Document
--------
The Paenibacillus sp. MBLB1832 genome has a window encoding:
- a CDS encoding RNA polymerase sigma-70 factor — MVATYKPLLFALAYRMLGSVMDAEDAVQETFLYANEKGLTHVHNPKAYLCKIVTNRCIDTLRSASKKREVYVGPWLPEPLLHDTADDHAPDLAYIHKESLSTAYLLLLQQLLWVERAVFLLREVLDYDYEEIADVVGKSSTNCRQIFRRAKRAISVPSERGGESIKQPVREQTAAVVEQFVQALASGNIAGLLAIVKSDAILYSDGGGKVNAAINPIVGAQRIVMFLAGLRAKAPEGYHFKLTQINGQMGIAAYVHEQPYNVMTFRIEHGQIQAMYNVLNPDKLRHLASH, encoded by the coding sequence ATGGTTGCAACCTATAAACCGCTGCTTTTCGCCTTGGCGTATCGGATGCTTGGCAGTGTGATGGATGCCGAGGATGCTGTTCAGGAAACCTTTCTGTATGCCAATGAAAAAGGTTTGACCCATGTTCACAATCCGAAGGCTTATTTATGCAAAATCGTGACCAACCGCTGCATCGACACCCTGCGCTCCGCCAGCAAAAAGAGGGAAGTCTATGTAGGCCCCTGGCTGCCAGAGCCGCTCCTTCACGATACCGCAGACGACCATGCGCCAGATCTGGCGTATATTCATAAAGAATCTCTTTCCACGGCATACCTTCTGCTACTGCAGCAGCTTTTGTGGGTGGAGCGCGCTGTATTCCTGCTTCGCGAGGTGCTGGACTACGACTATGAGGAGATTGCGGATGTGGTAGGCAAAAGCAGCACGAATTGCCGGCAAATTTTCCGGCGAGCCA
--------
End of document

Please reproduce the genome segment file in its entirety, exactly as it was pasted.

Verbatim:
The Paenibacillus sp. MBLB1832 genome has a window encoding:
- a CDS encoding RNA polymerase sigma-70 factor — MVATYKPLLFALAYRMLGSVMDAEDAVQETFLYANEKGLTHVHNPKAYLCKIVTNRCIDTLRSASKKREVYVGPWLPEPLLHDTADDHAPDLAYIHKESLSTAYLLLLQQLLWVERAVFLLREVLDYDYEEIADVVGKSSTNCRQIFRRAKRAISVPSERGGESIKQPVREQTAAVVEQFVQALASGNIAGLLAIVKSDAILYSDGGGKVNAAINPIVGAQRIVMFLAGLRAKAPEGYHFKLTQINGQMGIAAYVHEQPYNVMTFRIEHGQIQAMYNVLNPDKLRHLASH, encoded by the coding sequence ATGGTTGCAACCTATAAACCGCTGCTTTTCGCCTTGGCGTATCGGATGCTTGGCAGTGTGATGGATGCCGAGGATGCTGTTCAGGAAACCTTTCTGTATGCCAATGAAAAAGGTTTGACCCATGTTCACAATCCGAAGGCTTATTTATGCAAAATCGTGACCAACCGCTGCATCGACACCCTGCGCTCCGCCAGCAAAAAGAGGGAAGTCTATGTAGGCCCCTGGCTGCCAGAGCCGCTCCTTCACGATACCGCAGACGACCATGCGCCAGATCTGGCGTATATTCATAAAGAATCTCTTTCCACGGCATACCTTCTGCTACTGCAGCAGCTTTTGTGGGTGGAGCGCGCTGTATTCCTGCTTCGCGAGGTGCTGGACTACGACTATGAGGAGATTGCGGATGTGGTAGGCAAAAGCAGCACGAATTGCCGGCAAATTTTCCGGCGAGCCA